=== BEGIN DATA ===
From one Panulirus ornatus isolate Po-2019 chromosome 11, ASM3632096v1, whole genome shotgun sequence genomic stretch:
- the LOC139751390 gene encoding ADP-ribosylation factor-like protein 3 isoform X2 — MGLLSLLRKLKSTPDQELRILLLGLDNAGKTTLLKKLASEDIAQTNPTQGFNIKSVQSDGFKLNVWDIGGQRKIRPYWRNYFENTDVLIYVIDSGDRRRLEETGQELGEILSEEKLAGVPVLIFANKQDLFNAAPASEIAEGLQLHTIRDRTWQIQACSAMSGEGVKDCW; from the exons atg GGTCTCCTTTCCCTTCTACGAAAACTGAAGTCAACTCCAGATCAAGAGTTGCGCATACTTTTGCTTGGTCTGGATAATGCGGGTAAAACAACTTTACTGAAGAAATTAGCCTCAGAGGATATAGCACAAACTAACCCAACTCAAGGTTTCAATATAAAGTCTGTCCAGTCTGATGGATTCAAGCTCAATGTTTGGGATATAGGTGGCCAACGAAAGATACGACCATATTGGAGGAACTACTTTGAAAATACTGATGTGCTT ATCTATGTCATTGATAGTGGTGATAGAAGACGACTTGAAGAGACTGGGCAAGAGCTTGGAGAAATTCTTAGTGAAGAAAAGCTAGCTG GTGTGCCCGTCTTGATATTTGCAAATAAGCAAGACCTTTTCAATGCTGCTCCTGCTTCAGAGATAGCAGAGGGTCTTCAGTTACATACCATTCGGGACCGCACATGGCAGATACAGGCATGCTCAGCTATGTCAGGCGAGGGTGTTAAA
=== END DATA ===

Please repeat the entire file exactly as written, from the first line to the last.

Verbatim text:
From one Panulirus ornatus isolate Po-2019 chromosome 11, ASM3632096v1, whole genome shotgun sequence genomic stretch:
- the LOC139751390 gene encoding ADP-ribosylation factor-like protein 3 isoform X2 — MGLLSLLRKLKSTPDQELRILLLGLDNAGKTTLLKKLASEDIAQTNPTQGFNIKSVQSDGFKLNVWDIGGQRKIRPYWRNYFENTDVLIYVIDSGDRRRLEETGQELGEILSEEKLAGVPVLIFANKQDLFNAAPASEIAEGLQLHTIRDRTWQIQACSAMSGEGVKDCW; from the exons atg GGTCTCCTTTCCCTTCTACGAAAACTGAAGTCAACTCCAGATCAAGAGTTGCGCATACTTTTGCTTGGTCTGGATAATGCGGGTAAAACAACTTTACTGAAGAAATTAGCCTCAGAGGATATAGCACAAACTAACCCAACTCAAGGTTTCAATATAAAGTCTGTCCAGTCTGATGGATTCAAGCTCAATGTTTGGGATATAGGTGGCCAACGAAAGATACGACCATATTGGAGGAACTACTTTGAAAATACTGATGTGCTT ATCTATGTCATTGATAGTGGTGATAGAAGACGACTTGAAGAGACTGGGCAAGAGCTTGGAGAAATTCTTAGTGAAGAAAAGCTAGCTG GTGTGCCCGTCTTGATATTTGCAAATAAGCAAGACCTTTTCAATGCTGCTCCTGCTTCAGAGATAGCAGAGGGTCTTCAGTTACATACCATTCGGGACCGCACATGGCAGATACAGGCATGCTCAGCTATGTCAGGCGAGGGTGTTAAA